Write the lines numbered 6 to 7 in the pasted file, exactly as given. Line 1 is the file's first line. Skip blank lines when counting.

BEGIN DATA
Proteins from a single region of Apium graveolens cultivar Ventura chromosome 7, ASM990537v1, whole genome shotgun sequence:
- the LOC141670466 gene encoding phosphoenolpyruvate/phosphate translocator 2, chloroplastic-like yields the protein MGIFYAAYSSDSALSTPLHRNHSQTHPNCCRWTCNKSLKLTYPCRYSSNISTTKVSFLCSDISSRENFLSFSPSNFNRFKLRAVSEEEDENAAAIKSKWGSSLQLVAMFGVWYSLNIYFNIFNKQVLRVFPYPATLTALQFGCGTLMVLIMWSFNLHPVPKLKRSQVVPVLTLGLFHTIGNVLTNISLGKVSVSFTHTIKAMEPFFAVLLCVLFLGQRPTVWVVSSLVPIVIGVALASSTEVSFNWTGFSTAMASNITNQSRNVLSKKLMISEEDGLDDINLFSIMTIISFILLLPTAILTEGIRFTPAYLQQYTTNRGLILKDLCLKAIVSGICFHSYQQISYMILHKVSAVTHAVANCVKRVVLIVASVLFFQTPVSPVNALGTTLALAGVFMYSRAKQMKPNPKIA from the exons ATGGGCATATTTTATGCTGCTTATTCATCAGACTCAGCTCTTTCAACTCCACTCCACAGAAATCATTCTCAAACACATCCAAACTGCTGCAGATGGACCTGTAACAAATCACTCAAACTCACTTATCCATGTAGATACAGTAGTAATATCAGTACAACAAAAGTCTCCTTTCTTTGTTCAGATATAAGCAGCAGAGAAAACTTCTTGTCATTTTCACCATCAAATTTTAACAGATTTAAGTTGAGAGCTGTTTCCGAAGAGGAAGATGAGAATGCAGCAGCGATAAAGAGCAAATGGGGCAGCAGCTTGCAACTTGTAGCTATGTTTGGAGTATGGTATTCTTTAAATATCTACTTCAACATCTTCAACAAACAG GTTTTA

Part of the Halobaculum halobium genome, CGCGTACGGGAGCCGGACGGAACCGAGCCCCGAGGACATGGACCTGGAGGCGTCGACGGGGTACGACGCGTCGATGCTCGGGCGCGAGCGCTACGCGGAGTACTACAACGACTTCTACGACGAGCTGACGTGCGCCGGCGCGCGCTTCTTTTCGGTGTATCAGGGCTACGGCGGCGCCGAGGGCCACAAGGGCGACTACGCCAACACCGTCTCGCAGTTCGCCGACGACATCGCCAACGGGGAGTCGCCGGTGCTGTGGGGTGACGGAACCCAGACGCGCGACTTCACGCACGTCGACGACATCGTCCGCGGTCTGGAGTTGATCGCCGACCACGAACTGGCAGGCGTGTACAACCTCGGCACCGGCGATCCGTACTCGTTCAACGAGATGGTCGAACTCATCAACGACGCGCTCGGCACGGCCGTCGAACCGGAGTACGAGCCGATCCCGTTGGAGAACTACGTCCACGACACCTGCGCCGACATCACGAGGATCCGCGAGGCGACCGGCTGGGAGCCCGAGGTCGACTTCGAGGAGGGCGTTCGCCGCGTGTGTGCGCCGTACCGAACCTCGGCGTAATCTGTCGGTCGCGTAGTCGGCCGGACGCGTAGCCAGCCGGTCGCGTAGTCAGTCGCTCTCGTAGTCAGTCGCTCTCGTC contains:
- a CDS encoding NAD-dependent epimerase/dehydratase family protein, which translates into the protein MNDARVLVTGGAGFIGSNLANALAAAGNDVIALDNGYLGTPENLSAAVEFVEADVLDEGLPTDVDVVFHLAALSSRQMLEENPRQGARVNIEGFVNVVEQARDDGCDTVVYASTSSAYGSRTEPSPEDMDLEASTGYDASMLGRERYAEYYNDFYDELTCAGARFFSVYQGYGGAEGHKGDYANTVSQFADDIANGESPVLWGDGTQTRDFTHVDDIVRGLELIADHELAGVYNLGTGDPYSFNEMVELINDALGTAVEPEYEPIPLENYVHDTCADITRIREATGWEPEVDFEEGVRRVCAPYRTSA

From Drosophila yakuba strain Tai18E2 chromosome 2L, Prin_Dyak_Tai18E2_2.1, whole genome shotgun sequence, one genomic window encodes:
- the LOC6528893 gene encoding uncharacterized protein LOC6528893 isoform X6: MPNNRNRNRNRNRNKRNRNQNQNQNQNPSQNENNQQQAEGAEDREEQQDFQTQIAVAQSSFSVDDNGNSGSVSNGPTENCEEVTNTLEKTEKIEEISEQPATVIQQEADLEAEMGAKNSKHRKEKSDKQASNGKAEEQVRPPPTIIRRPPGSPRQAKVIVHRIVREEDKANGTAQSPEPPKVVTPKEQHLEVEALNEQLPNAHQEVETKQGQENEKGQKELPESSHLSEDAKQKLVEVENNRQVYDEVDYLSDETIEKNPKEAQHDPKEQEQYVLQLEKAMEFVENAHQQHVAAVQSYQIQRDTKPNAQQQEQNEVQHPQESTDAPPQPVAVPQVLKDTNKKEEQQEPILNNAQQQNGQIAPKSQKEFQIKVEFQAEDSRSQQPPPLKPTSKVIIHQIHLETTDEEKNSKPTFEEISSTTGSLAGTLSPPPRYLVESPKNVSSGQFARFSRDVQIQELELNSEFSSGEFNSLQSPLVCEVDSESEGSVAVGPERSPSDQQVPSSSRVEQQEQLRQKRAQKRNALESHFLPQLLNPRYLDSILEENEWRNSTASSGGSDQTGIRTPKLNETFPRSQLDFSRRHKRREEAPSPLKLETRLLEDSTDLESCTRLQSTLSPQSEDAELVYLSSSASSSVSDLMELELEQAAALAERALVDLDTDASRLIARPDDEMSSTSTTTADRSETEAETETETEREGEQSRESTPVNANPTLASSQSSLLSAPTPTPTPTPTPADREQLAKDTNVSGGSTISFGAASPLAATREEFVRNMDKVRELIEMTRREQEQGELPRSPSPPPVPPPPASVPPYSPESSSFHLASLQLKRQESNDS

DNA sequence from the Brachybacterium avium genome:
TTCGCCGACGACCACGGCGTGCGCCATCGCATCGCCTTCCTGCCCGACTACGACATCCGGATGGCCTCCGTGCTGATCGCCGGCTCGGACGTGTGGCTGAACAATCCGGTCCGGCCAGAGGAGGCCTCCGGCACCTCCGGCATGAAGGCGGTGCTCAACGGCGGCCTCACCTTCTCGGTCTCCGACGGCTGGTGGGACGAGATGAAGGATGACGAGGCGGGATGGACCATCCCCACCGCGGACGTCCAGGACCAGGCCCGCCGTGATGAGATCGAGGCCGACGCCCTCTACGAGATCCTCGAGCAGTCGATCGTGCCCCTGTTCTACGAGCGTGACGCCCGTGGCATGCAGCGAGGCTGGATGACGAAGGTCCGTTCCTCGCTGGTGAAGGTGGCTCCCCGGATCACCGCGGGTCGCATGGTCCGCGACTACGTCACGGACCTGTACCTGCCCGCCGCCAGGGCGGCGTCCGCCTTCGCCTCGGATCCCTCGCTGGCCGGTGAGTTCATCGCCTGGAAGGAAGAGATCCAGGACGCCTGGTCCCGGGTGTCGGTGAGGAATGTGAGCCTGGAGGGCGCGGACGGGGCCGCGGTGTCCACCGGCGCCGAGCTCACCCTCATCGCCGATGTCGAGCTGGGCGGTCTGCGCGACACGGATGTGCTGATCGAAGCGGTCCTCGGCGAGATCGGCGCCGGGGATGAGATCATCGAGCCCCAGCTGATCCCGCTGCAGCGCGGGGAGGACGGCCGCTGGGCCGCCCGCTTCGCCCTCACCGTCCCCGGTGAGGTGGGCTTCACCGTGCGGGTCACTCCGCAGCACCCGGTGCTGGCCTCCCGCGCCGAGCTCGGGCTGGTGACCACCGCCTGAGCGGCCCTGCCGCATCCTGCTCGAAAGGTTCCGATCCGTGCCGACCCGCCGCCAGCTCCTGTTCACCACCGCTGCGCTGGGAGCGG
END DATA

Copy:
- the LOC6528893 gene encoding uncharacterized protein LOC6528893 isoform X6: MPNNRNRNRNRNRNKRNRNQNQNQNQNPSQNENNQQQAEGAEDREEQQDFQTQIAVAQSSFSVDDNGNSGSVSNGPTENCEEVTNTLEKTEKIEEISEQPATVIQQEADLEAEMGAKNSKHRKEKSDKQASNGKAEEQVRPPPTIIRRPPGSPRQAKVIVHRIVREEDKANGTAQSPEPPKVVTPKEQHLEVEALNEQLPNAHQEVETKQGQENEKGQKELPESSHLSEDAKQKLVEVENNRQVYDEVDYLSDETIEKNPKEAQHDPKEQEQYVLQLEKAMEFVENAHQQHVAAVQSYQIQRDTKPNAQQQEQNEVQHPQESTDAPPQPVAVPQVLKDTNKKEEQQEPILNNAQQQNGQIAPKSQKEFQIKVEFQAEDSRSQQPPPLKPTSKVIIHQIHLETTDEEKNSKPTFEEISSTTGSLAGTLSPPPRYLVESPKNVSSGQFARFSRDVQIQELELNSEFSSGEFNSLQSPLVCEVDSESEGSVAVGPERSPSDQQVPSSSRVEQQEQLRQKRAQKRNALESHFLPQLLNPRYLDSILEENEWRNSTASSGGSDQTGIRTPKLNETFPRSQLDFSRRHKRREEAPSPLKLETRLLEDSTDLESCTRLQSTLSPQSEDAELVYLSSSASSSVSDLMELELEQAAALAERALVDLDTDASRLIARPDDEMSSTSTTTADRSETEAETETETEREGEQSRESTPVNANPTLASSQSSLLSAPTPTPTPTPTPADREQLAKDTNVSGGSTISFGAASPLAATREEFVRNMDKVRELIEMTRREQEQGELPRSPSPPPVPPPPASVPPYSPESSSFHLASLQLKRQESNDS

DNA sequence from the Brachybacterium avium genome: